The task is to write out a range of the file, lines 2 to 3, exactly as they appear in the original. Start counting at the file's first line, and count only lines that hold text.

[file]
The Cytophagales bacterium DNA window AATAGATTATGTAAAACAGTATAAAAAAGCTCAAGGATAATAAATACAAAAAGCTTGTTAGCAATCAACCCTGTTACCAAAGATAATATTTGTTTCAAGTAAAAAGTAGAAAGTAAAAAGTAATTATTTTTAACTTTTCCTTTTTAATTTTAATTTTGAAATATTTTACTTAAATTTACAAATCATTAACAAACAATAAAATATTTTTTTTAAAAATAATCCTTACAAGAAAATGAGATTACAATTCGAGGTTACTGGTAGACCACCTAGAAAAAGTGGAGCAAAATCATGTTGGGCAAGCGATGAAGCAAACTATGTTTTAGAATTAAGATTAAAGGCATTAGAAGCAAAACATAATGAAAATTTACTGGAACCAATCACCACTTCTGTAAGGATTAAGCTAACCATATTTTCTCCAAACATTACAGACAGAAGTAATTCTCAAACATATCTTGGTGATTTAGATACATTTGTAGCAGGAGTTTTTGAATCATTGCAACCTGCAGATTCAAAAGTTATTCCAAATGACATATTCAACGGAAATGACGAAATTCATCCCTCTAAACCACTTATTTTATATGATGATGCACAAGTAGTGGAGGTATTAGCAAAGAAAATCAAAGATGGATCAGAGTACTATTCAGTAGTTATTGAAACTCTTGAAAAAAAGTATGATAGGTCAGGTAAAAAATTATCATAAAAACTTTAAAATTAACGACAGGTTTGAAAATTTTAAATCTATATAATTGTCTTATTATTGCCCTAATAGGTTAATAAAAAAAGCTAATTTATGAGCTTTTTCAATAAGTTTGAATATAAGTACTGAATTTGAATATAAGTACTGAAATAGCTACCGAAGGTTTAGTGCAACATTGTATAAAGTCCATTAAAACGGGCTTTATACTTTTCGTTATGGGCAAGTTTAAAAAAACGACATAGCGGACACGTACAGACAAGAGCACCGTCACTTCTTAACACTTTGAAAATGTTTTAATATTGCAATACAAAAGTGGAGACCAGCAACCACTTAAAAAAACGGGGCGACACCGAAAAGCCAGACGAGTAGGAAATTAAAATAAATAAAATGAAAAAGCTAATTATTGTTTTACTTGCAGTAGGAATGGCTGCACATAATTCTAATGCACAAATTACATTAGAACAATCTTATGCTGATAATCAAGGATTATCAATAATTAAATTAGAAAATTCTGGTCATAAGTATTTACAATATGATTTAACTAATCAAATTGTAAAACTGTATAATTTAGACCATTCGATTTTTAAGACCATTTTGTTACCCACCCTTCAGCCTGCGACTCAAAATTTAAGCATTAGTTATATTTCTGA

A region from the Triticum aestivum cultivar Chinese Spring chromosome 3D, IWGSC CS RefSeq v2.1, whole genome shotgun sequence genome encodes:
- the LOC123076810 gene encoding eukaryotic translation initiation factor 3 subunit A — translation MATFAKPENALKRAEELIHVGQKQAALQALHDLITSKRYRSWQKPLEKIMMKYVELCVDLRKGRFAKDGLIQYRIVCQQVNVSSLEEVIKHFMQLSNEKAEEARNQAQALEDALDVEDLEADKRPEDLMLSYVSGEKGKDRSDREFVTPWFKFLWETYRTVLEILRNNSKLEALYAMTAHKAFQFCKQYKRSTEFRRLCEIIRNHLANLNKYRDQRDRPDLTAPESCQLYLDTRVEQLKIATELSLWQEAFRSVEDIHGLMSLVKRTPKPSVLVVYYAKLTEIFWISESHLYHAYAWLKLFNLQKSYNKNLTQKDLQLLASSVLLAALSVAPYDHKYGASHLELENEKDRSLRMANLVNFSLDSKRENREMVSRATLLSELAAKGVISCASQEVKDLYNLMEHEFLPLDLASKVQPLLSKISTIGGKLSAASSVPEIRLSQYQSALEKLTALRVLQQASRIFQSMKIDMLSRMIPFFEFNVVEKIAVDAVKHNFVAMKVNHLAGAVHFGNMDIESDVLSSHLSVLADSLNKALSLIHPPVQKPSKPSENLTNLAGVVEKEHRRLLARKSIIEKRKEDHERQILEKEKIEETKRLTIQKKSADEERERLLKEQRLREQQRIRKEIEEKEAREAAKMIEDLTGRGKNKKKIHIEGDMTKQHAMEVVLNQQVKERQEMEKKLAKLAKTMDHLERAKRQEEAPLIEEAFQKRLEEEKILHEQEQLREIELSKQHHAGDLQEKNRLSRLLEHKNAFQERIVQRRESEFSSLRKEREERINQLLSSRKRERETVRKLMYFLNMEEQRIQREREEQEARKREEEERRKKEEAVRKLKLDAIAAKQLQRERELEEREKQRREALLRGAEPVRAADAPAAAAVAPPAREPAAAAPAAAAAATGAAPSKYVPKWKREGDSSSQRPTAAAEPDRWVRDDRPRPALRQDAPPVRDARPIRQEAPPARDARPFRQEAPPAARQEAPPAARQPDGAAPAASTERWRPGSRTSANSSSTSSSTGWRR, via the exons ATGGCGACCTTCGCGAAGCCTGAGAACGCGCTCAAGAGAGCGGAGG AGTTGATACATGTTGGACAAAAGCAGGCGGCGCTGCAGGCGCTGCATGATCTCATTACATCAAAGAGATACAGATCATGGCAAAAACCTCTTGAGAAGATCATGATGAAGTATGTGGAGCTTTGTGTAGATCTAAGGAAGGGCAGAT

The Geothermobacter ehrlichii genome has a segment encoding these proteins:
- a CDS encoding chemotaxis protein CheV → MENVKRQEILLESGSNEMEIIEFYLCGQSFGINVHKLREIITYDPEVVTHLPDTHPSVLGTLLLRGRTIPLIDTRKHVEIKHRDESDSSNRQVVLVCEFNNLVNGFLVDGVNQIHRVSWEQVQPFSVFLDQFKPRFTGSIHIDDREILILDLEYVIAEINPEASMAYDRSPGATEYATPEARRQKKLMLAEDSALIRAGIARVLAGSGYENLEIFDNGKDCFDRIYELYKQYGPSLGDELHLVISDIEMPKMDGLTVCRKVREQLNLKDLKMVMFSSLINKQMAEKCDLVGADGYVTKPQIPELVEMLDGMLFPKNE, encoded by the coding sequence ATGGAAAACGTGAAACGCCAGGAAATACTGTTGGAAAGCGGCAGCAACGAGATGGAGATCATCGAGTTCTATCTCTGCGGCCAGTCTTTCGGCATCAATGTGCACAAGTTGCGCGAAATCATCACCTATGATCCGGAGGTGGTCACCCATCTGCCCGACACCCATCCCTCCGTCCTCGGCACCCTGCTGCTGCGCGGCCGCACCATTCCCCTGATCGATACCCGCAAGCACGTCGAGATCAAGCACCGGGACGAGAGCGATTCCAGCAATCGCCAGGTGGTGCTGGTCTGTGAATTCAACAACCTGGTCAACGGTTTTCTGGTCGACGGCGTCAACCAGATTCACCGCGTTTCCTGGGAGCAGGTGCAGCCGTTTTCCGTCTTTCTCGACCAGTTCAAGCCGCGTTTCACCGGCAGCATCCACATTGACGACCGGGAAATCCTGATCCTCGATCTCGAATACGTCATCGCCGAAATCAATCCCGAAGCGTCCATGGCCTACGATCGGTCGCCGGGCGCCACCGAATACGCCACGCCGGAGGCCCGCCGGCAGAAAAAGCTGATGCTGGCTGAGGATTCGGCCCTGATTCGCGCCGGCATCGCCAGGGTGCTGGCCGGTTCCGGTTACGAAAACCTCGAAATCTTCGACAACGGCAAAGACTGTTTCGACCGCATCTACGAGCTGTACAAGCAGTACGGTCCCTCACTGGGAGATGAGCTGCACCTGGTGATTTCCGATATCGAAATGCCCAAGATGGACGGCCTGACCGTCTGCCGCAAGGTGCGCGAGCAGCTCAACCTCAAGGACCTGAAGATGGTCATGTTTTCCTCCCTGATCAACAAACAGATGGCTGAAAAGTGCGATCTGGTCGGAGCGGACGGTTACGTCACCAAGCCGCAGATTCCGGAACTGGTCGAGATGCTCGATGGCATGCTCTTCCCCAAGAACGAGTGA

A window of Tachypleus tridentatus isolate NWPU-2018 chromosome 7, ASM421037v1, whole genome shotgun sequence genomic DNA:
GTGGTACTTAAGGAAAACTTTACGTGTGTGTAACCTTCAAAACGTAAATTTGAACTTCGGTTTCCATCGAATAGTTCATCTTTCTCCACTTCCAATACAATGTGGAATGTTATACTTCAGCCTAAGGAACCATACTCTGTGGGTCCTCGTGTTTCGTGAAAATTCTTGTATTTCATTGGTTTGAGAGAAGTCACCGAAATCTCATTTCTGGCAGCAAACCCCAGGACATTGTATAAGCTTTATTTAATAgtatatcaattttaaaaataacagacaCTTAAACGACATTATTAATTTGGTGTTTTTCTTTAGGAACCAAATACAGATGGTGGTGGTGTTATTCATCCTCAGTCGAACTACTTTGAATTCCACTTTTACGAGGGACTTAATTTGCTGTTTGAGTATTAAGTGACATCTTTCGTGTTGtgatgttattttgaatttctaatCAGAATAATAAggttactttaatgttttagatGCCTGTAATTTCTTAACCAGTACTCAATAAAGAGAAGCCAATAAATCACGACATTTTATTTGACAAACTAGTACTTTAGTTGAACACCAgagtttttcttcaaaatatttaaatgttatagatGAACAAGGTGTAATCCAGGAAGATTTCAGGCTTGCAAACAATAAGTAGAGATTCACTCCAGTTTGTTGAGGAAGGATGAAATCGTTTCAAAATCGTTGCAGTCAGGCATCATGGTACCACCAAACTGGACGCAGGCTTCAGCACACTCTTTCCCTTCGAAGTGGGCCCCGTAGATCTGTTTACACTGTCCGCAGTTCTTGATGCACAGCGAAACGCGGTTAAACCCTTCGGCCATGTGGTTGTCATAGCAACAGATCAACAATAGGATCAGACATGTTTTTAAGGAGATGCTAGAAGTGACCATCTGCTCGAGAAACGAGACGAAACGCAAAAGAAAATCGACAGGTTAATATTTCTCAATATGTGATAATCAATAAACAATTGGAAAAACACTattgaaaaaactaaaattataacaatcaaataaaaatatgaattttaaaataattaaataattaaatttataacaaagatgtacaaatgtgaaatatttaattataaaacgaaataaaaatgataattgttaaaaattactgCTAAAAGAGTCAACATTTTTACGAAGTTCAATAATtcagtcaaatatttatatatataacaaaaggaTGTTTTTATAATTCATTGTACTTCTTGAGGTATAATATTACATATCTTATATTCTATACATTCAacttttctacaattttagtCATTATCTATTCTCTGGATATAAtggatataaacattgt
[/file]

A region from the Triticum aestivum cultivar Chinese Spring chromosome 3D, IWGSC CS RefSeq v2.1, whole genome shotgun sequence genome encodes:
- the LOC123076810 gene encoding eukaryotic translation initiation factor 3 subunit A — translation MATFAKPENALKRAEELIHVGQKQAALQALHDLITSKRYRSWQKPLEKIMMKYVELCVDLRKGRFAKDGLIQYRIVCQQVNVSSLEEVIKHFMQLSNEKAEEARNQAQALEDALDVEDLEADKRPEDLMLSYVSGEKGKDRSDREFVTPWFKFLWETYRTVLEILRNNSKLEALYAMTAHKAFQFCKQYKRSTEFRRLCEIIRNHLANLNKYRDQRDRPDLTAPESCQLYLDTRVEQLKIATELSLWQEAFRSVEDIHGLMSLVKRTPKPSVLVVYYAKLTEIFWISESHLYHAYAWLKLFNLQKSYNKNLTQKDLQLLASSVLLAALSVAPYDHKYGASHLELENEKDRSLRMANLVNFSLDSKRENREMVSRATLLSELAAKGVISCASQEVKDLYNLMEHEFLPLDLASKVQPLLSKISTIGGKLSAASSVPEIRLSQYQSALEKLTALRVLQQASRIFQSMKIDMLSRMIPFFEFNVVEKIAVDAVKHNFVAMKVNHLAGAVHFGNMDIESDVLSSHLSVLADSLNKALSLIHPPVQKPSKPSENLTNLAGVVEKEHRRLLARKSIIEKRKEDHERQILEKEKIEETKRLTIQKKSADEERERLLKEQRLREQQRIRKEIEEKEAREAAKMIEDLTGRGKNKKKIHIEGDMTKQHAMEVVLNQQVKERQEMEKKLAKLAKTMDHLERAKRQEEAPLIEEAFQKRLEEEKILHEQEQLREIELSKQHHAGDLQEKNRLSRLLEHKNAFQERIVQRRESEFSSLRKEREERINQLLSSRKRERETVRKLMYFLNMEEQRIQREREEQEARKREEEERRKKEEAVRKLKLDAIAAKQLQRERELEEREKQRREALLRGAEPVRAADAPAAAAVAPPAREPAAAAPAAAAAATGAAPSKYVPKWKREGDSSSQRPTAAAEPDRWVRDDRPRPALRQDAPPVRDARPIRQEAPPARDARPFRQEAPPAARQEAPPAARQPDGAAPAASTERWRPGSRTSANSSSTSSSTGWRR, via the exons ATGGCGACCTTCGCGAAGCCTGAGAACGCGCTCAAGAGAGCGGAGG AGTTGATACATGTTGGACAAAAGCAGGCGGCGCTGCAGGCGCTGCATGATCTCATTACATCAAAGAGATACAGATCATGGCAAAAACCTCTTGAGAAGATCATGATGAAGTATGTGGAGCTTTGTGTAGATCTAAGGAAGGGCAGAT